# 1.3.1 Mechanism of Ventilation 2 Flashcards

What is the formula for resistance?

R = Pressure difference/flow

What is the formula for total airway resistance?

What is the site of highest airway resistance?

Nose

Pulmonary capillaries make up how much of the total resistance?

less than 10% due to high cross sectional area

What are the two factors that control the cross-sectional area of the airways?

Neurohumoral factors affeting the tone of bronchial smooth muscle

Factors influencing the pressure difference across the airway wall

What are the affectors of bronchial smooth muscle tone?

What are each of the shaded areas?

What is the vital capacity?

the volume of air that can be exhaled in a maximal expiration after having inhaled maximally

What is the VC normally measured as?

The vital capacity is usually measured as the Forced Vital Capacity (FVC). In the FVC the patient is not only asked to empty the lungs as completely as possible, but also to do it as rapidly as possible.

What is important about the FEV1/FVC? What can it indirectly determine?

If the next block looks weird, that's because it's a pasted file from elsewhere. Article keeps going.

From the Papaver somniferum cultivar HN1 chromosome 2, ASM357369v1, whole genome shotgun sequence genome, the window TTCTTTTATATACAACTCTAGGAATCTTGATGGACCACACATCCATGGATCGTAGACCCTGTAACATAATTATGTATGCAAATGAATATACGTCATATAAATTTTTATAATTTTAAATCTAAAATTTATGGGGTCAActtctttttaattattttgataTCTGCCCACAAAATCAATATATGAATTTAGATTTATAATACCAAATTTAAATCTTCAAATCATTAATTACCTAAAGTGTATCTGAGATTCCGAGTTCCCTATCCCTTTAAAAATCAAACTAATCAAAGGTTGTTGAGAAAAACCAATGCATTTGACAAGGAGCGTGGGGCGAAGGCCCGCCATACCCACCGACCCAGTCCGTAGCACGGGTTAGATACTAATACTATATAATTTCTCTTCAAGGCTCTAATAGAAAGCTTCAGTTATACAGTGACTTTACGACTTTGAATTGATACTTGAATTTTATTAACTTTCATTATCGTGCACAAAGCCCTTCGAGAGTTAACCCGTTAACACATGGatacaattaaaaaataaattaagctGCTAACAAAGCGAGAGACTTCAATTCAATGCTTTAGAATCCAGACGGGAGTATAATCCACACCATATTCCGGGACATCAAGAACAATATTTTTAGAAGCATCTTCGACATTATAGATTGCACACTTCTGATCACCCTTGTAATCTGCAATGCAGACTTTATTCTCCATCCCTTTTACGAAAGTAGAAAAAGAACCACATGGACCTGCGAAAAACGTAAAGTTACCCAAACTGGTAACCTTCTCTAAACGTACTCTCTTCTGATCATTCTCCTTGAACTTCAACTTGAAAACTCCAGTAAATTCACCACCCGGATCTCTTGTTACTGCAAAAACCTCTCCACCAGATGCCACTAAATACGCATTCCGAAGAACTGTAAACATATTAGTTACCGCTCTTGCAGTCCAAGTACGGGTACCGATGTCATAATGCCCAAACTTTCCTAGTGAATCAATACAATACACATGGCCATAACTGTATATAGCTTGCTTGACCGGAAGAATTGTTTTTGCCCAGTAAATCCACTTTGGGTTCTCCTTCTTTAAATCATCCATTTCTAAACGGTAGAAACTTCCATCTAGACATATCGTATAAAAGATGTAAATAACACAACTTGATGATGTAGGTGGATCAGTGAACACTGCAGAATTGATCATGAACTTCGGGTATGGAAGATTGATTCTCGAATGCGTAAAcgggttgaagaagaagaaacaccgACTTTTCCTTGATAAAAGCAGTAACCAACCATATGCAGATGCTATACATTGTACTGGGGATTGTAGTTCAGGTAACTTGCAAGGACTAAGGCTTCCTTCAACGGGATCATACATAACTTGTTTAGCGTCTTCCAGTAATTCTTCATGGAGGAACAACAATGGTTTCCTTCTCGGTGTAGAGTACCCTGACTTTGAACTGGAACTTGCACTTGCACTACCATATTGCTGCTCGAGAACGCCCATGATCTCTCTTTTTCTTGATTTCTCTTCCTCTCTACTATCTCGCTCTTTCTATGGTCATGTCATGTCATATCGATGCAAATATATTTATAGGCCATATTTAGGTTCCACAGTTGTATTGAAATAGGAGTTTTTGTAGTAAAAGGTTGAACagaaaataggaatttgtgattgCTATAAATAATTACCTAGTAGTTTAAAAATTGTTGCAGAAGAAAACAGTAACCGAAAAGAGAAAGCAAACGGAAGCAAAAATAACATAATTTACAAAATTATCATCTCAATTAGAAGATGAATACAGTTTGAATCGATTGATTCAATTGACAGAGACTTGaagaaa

The FEV1 is the volume that can be exhaled during the first second of an FVC maneuver. The normal value for an FEV1/FVC is roughly 0.7 to 0.8. Deviations from this value can provide an indirect estimate of airway resisitance.

For a patient with increased airway resistance, how will this effect their value for FEV1?

They will have a lower value for FEV1 due to the increased airway resistance.

What is the reason for airflow decreasing with lung volume?

The reason that the airflow decreases with lung volume is that the **airway resistance increases throughout expiration**. **This is due to narrowing of the airways as the lungs become smaller**. This means that, if airway resistance is increased by disease, it is always more difficult to get air out of the lungs than get air into the lungs.

Is both of these graphs of differing effort levels, which point has the highest flow?

Explain what is also going on between the effort dependent and effort independent section.

At high lung volumes, expiratory flow depends on the expiratory effort, i.e. **flow is highest in a**, lower in b and lowest of all in c.

As expiration proceeds, and the lungs get smaller, expiratory flow becomes independent of effort. In the effort-independent part of expiration, at any given lung volume, the flow is the same no matter what the effort is.

The mechanism responsible for this is known as **dynamic airway compression, and is due to the fact that the high PPL needed to generate a high expiratory airflow tends to narrow the airways and limit the flow.**

What is the formula for flow?

Airway resistance is determined by?

Airway diameter - inverse proportion